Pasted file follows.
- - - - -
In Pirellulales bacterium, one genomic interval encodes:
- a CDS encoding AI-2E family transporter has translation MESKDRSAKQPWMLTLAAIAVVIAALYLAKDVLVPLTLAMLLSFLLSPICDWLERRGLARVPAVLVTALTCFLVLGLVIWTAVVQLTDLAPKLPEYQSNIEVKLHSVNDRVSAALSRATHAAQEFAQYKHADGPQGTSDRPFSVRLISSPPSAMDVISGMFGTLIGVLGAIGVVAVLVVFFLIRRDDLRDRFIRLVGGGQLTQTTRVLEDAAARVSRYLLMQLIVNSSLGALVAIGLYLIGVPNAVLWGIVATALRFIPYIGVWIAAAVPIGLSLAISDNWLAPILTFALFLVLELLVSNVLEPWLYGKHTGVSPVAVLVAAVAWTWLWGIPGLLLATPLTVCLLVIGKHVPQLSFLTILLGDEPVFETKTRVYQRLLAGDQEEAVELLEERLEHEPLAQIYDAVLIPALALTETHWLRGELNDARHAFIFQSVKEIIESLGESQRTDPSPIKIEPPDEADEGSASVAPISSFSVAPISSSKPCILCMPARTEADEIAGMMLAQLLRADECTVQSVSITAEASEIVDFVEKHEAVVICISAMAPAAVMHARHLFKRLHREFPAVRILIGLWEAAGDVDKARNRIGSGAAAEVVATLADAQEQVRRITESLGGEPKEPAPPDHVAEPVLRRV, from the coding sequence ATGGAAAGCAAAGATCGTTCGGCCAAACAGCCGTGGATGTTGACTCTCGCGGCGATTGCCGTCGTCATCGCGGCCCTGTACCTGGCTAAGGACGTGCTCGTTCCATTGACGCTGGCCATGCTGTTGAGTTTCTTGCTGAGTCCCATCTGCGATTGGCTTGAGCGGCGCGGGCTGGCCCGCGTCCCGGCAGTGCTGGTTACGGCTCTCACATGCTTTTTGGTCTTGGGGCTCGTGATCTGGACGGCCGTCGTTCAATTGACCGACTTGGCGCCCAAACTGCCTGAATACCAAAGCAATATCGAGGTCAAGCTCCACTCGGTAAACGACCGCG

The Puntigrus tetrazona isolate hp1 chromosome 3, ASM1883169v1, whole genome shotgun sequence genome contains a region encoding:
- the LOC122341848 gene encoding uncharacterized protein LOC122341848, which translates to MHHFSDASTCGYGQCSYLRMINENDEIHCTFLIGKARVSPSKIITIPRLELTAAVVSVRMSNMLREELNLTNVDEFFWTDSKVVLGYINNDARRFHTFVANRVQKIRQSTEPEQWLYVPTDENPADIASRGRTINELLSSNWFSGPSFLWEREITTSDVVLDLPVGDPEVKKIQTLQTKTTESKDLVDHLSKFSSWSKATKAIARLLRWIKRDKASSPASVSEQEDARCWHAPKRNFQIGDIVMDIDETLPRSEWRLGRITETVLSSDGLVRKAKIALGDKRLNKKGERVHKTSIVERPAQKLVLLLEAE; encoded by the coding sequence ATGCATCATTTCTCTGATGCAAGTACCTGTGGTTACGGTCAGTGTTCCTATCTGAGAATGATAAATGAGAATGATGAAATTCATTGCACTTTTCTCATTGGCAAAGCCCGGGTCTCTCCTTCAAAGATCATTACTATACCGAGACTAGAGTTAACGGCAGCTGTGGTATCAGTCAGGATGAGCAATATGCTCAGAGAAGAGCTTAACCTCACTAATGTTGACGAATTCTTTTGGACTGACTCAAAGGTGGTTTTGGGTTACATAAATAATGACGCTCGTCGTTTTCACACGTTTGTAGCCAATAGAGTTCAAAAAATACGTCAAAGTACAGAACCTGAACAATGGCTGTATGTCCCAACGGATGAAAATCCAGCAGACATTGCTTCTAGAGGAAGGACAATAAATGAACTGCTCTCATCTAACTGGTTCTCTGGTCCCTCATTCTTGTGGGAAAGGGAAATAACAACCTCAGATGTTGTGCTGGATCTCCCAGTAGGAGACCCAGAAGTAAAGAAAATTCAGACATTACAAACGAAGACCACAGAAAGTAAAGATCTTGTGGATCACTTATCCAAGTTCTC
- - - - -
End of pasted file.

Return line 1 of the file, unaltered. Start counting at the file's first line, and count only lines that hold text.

In Pirellulales bacterium, one genomic interval encodes: